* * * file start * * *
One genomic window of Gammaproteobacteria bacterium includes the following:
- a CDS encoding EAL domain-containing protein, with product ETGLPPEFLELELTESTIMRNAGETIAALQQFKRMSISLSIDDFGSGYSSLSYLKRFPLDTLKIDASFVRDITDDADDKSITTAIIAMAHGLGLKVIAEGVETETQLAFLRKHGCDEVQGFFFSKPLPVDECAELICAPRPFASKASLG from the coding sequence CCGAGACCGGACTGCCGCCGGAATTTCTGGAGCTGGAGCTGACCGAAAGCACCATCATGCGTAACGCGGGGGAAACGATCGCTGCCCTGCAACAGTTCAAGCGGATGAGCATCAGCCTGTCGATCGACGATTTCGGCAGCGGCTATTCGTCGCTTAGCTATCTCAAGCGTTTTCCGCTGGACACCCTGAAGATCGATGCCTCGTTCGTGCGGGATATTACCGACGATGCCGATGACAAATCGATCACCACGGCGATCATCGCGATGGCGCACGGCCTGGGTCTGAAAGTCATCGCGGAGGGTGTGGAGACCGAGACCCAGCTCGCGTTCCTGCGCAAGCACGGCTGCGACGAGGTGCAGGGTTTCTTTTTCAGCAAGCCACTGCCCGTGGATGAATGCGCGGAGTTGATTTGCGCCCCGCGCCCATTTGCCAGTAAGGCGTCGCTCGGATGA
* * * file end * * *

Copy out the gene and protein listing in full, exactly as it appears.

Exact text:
One genomic window of Gammaproteobacteria bacterium includes the following:
- a CDS encoding EAL domain-containing protein, with product ETGLPPEFLELELTESTIMRNAGETIAALQQFKRMSISLSIDDFGSGYSSLSYLKRFPLDTLKIDASFVRDITDDADDKSITTAIIAMAHGLGLKVIAEGVETETQLAFLRKHGCDEVQGFFFSKPLPVDECAELICAPRPFASKASLG from the coding sequence CCGAGACCGGACTGCCGCCGGAATTTCTGGAGCTGGAGCTGACCGAAAGCACCATCATGCGTAACGCGGGGGAAACGATCGCTGCCCTGCAACAGTTCAAGCGGATGAGCATCAGCCTGTCGATCGACGATTTCGGCAGCGGCTATTCGTCGCTTAGCTATCTCAAGCGTTTTCCGCTGGACACCCTGAAGATCGATGCCTCGTTCGTGCGGGATATTACCGACGATGCCGATGACAAATCGATCACCACGGCGATCATCGCGATGGCGCACGGCCTGGGTCTGAAAGTCATCGCGGAGGGTGTGGAGACCGAGACCCAGCTCGCGTTCCTGCGCAAGCACGGCTGCGACGAGGTGCAGGGTTTCTTTTTCAGCAAGCCACTGCCCGTGGATGAATGCGCGGAGTTGATTTGCGCCCCGCGCCCATTTGCCAGTAAGGCGTCGCTCGGATGA